Identification of Two Key Enzymes in Xylan Synthesis and Acetylation in Plant Cell Walls
Only a few dozen of the thousands of genes involved plant cell wall biosynthesis have been identified and confirmed. Xylan, a part of hemicellulose, is a major component of plant cell walls and the third most abundant polysaccharide on Earth. The key enzymes responsible for elongation of the xylan backbone and addition of acetyl groups had not been identified, but researchers from the BioEnergy Science Center of Oak Ridge National Laboratory recently identified two key enzymes for the synthesis of this polysaccharide and confirmed their function biochemically. Mutations that impair synthesis of the xylan backbone give rise to plants with collapsed xylem cells and poor growth. Phenotypic analysis of these mutants has implicated many possible proteins in xylan biosynthesis. To further investigate the role of the mutant genes in xylan biosynthesis, recombinant tagged proteins encoded by the Arabidopsis thaliana genes, IRX10-L and ESK1/TBL29, were expressed in vitro and purified. Enzymatic activity of these proteins was inferred from the similarity of their primary amino acid sequence to enzymes of known function. Their enzyme activity was analyzed in vitro by mass spectroscopy and nuclear magnetic resonance. This direct biochemical evidence confirmed the A. thaliana protein IRX10-L enzyme as the xylan synthase and ESK1/TBL29 as the archetypal plant polysaccharide O-acetyltransferase. Thus, two key enzymes for two critical process in xylan (and secondary plant cell wall) synthesis now have been identified, purified, and confirmed. These findings will accelerate understanding of and the ability to manipulate plant cell wall structures for advanced renewable feedstocks for conversion into sugars and fuels or into valuable products such as biomaterials.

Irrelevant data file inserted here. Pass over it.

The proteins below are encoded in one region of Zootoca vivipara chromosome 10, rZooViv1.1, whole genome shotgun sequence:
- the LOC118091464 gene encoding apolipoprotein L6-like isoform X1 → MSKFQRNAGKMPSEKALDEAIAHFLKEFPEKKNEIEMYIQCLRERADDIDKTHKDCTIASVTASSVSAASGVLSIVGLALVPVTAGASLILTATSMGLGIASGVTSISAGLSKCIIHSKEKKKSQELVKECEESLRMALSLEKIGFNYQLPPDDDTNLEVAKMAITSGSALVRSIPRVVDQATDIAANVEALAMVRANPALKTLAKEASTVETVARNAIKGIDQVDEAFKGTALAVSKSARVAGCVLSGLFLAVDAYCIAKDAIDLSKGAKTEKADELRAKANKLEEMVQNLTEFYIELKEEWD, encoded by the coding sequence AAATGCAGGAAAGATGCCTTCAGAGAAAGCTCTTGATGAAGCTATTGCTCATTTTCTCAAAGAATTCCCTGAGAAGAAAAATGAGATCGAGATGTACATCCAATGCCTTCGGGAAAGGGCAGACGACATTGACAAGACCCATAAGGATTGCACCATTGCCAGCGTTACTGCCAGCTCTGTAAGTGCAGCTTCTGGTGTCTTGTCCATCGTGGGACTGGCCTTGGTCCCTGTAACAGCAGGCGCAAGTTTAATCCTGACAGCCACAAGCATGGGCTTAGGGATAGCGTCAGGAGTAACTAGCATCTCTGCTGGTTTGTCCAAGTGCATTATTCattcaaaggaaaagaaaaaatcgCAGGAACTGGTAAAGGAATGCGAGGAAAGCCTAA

Urbanowicz, B. R., M. J. Peña, H. A. Moniz, K. W. Moremen, and W. S. York. 2014. “Two Arabidopsis Proteins Synthesize Acetylated Xylan In Vitro,” The Plant Journal 80(2), 197-206. DOI:10.1111/tpj.12643.